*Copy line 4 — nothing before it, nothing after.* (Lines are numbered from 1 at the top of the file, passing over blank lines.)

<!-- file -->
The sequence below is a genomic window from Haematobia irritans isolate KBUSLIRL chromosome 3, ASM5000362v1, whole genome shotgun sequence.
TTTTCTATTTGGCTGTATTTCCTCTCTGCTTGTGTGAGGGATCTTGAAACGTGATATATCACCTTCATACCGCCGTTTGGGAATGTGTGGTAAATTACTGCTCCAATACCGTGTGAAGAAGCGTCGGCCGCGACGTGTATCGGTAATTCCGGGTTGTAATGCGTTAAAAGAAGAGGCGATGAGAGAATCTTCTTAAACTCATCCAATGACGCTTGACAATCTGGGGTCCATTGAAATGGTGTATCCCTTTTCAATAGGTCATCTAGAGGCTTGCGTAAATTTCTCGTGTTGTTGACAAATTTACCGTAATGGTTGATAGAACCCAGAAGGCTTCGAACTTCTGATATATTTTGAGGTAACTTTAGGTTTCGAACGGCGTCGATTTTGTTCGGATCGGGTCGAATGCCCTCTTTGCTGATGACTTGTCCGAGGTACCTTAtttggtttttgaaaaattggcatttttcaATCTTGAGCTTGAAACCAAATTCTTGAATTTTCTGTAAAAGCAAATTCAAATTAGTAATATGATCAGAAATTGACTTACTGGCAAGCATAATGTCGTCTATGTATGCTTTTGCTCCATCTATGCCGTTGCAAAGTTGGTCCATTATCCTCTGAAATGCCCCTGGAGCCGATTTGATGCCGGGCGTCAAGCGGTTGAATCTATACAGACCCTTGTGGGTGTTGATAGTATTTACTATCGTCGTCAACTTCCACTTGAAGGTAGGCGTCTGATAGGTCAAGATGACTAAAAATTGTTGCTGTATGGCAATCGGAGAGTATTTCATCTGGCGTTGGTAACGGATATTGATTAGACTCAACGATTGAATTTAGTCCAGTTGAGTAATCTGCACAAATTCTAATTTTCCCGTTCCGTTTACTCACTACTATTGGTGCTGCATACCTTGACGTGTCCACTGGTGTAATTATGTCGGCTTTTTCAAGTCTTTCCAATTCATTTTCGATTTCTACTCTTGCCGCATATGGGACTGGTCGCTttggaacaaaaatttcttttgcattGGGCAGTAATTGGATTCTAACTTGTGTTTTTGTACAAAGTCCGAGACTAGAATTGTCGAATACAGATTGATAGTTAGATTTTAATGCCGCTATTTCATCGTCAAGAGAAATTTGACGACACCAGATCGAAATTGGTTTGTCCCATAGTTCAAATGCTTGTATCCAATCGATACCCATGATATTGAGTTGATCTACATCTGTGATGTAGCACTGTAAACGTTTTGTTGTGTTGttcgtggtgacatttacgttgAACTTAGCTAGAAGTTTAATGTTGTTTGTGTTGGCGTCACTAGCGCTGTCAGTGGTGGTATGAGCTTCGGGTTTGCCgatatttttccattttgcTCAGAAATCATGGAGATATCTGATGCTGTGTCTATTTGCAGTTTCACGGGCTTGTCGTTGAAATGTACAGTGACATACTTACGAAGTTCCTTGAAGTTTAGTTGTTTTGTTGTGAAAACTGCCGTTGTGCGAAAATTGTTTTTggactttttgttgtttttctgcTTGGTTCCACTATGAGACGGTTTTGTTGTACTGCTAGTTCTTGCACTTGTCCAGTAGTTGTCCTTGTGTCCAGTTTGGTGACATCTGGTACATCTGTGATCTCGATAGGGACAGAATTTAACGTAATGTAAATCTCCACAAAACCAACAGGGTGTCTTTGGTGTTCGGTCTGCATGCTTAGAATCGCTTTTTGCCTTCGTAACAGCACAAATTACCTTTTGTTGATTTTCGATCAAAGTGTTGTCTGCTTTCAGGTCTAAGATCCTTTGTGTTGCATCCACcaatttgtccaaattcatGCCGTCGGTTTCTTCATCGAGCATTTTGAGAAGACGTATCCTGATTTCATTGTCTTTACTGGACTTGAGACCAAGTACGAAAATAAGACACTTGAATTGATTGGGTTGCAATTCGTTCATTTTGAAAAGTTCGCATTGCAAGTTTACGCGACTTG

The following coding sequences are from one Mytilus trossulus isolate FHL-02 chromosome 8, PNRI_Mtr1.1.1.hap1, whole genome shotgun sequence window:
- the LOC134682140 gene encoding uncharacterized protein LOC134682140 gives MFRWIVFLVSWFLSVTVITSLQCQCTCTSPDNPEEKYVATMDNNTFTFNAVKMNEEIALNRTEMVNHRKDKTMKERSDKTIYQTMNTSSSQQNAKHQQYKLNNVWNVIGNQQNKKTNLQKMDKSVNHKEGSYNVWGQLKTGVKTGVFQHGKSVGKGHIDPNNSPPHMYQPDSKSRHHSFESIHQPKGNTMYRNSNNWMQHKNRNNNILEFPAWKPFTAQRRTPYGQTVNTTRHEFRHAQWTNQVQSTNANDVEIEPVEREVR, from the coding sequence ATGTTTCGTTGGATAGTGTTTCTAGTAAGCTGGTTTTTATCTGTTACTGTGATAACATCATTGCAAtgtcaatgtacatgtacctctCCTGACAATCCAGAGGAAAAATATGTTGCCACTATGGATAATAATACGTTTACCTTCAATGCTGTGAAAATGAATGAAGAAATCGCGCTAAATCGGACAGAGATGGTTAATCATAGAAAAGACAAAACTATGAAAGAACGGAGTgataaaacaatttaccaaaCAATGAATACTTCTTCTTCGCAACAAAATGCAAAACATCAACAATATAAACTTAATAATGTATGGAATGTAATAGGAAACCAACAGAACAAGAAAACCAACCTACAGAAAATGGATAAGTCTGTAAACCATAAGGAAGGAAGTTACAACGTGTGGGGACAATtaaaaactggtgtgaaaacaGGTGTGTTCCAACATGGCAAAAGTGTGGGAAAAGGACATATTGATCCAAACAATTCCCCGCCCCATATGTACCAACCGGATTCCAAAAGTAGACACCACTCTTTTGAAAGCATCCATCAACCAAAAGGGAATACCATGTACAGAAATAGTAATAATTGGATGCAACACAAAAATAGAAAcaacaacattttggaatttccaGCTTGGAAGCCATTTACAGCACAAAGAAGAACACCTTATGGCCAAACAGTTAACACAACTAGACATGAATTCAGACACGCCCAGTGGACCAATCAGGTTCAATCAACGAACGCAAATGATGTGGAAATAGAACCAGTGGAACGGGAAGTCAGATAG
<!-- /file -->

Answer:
- the LOC134682140 gene encoding uncharacterized protein LOC134682140 gives MFRWIVFLVSWFLSVTVITSLQCQCTCTSPDNPEEKYVATMDNNTFTFNAVKMNEEIALNRTEMVNHRKDKTMKERSDKTIYQTMNTSSSQQNAKHQQYKLNNVWNVIGNQQNKKTNLQKMDKSVNHKEGSYNVWGQLKTGVKTGVFQHGKSVGKGHIDPNNSPPHMYQPDSKSRHHSFESIHQPKGNTMYRNSNNWMQHKNRNNNILEFPAWKPFTAQRRTPYGQTVNTTRHEFRHAQWTNQVQSTNANDVEIEPVEREVR, from the coding sequence ATGTTTCGTTGGATAGTGTTTCTAGTAAGCTGGTTTTTATCTGTTACTGTGATAACATCATTGCAAtgtcaatgtacatgtacctctCCTGACAATCCAGAGGAAAAATATGTTGCCACTATGGATAATAATACGTTTACCTTCAATGCTGTGAAAATGAATGAAGAAATCGCGCTAAATCGGACAGAGATGGTTAATCATAGAAAAGACAAAACTATGAAAGAACGGAGTgataaaacaatttaccaaaCAATGAATACTTCTTCTTCGCAACAAAATGCAAAACATCAACAATATAAACTTAATAATGTATGGAATGTAATAGGAAACCAACAGAACAAGAAAACCAACCTACAGAAAATGGATAAGTCTGTAAACCATAAGGAAGGAAGTTACAACGTGTGGGGACAATtaaaaactggtgtgaaaacaGGTGTGTTCCAACATGGCAAAAGTGTGGGAAAAGGACATATTGATCCAAACAATTCCCCGCCCCATATGTACCAACCGGATTCCAAAAGTAGACACCACTCTTTTGAAAGCATCCATCAACCAAAAGGGAATACCATGTACAGAAATAGTAATAATTGGATGCAACACAAAAATAGAAAcaacaacattttggaatttccaGCTTGGAAGCCATTTACAGCACAAAGAAGAACACCTTATGGCCAAACAGTTAACACAACTAGACATGAATTCAGACACGCCCAGTGGACCAATCAGGTTCAATCAACGAACGCAAATGATGTGGAAATAGAACCAGTGGAACGGGAAGTCAGATAG